Students, Faculty Frustrated With Spring Break Scheduling

By: Brandon Clark | Contributor |

Photo by: Michael Dunn | Photographer

The students of South Alabama are nearing the start of spring break. Whether that means catching up, making time for themselves or even going home to family, students and teachers alike are ready for some time off. However, this semester has less time off than usual.

Looking through the academic calendar archives, you can see how in past semesters, students and faculty would get a day off for Fat Tuesday and an additional week once spring break began. This year, the Mardi Gras holiday and spring break overlap, occurring in the same week. This has shortened the amount of time students have off during the semester.

“I see the idea behind scheduling spring break like that, but really it’s kind of cheating the students out of [their breaks],” said Bridgette Wilson, a freshman studying Radiological Sciences. “Students used to get off those two days and have spring break later.”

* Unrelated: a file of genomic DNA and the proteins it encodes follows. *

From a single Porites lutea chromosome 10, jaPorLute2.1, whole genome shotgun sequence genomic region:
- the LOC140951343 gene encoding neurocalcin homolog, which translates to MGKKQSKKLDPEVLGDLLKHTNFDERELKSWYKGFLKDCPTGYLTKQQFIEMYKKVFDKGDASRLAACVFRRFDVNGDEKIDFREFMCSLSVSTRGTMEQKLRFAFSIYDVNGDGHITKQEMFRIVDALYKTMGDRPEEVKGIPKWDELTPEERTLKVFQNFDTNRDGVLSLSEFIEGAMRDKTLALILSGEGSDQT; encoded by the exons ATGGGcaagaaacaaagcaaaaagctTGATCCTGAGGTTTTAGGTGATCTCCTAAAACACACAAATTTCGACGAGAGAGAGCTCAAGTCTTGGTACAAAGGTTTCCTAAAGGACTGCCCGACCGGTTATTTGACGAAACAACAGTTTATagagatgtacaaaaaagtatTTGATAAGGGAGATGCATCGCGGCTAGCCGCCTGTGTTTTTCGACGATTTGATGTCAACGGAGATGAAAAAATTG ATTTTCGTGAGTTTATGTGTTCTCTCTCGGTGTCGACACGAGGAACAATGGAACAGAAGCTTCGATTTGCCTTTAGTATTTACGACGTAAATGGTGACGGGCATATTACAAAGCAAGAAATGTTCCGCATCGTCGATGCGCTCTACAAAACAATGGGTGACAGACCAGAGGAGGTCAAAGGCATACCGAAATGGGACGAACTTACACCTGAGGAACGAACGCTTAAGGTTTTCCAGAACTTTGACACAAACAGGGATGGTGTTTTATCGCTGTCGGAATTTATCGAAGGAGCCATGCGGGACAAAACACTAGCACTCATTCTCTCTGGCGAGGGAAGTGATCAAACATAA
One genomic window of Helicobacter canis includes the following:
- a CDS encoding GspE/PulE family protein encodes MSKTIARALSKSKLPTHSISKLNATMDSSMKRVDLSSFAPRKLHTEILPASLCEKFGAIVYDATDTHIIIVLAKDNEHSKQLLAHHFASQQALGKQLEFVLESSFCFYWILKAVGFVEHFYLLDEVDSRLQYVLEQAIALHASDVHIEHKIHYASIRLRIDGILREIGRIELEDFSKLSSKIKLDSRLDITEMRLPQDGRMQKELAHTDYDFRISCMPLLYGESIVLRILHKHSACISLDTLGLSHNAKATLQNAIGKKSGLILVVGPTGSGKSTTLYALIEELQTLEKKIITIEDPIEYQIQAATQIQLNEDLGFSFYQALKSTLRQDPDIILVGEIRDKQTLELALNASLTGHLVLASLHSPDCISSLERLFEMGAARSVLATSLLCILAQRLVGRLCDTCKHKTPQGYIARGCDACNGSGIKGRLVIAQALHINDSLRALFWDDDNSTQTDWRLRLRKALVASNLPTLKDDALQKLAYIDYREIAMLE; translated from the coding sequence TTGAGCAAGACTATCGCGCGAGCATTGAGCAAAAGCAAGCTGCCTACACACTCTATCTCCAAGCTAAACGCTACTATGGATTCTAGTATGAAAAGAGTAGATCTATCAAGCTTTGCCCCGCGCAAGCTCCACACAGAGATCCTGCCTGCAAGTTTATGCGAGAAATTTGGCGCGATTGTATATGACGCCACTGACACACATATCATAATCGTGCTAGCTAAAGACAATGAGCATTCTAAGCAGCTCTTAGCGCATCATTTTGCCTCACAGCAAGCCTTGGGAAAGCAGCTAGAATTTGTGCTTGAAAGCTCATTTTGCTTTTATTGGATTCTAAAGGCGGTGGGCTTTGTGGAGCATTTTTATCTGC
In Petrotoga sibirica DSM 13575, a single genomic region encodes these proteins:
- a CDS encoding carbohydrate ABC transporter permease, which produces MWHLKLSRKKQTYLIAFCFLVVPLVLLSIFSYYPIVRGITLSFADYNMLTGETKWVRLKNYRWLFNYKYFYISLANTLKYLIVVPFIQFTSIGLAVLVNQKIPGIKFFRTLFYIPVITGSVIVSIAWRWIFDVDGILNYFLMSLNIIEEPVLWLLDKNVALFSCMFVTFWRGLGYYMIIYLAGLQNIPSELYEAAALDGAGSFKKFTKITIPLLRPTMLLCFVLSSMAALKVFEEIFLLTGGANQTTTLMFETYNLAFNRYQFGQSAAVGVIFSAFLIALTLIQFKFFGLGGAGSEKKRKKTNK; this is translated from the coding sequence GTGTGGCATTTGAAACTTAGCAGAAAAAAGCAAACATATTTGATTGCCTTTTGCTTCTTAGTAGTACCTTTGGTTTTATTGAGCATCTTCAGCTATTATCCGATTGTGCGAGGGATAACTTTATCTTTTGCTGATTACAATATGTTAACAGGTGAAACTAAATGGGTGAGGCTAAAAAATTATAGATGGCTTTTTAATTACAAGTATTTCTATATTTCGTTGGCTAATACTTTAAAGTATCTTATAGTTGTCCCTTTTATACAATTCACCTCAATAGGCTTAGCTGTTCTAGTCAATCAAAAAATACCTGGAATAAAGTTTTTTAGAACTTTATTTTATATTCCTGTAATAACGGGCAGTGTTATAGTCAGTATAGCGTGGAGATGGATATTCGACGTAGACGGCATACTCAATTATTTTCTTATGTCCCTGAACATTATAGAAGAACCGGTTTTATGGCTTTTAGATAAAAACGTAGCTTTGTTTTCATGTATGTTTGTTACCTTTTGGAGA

Wilson also says that the timing of this year’s spring break, as well as the lack of days off in the spring semester, contributes to students feeling like they get less of a break from school.

“Because it’s so early in the year, it’s too cold to go to the beach, which, for a lot of students who live down here, is a cheaper alternative to traveling,” said Wilson. “Also making midterm grades be due so early in the semester is a major stressor for staff and students.”

“Like many faculty and students, I use Spring break to catch up,” said Dr. Corina Schulze, a professor of Political Science and Criminal Justice, in an email interview. “I am therefore thrilled that it’s coming up sooner than later.”

Schulze said while she is glad for an earlier break this year, she would have liked to see more breaks throughout the semester than just one.

“I do think the issue is not so much that it’s ‘Spring Break,’ but that it’s really our only real break until the end of the semester,” said Dr. Schulze. “I personally would prefer slightly longer semesters with more breaks in-between.”

Dr. Amy Sprinkle, a Marine and Environmental Science professor, said the altered schedule did not affect her coursework. Much like Dr. Schulze, she plans to catch up on work. She did mention that there may be something to gain from the break, that being that students could potentially get another lecture on course material.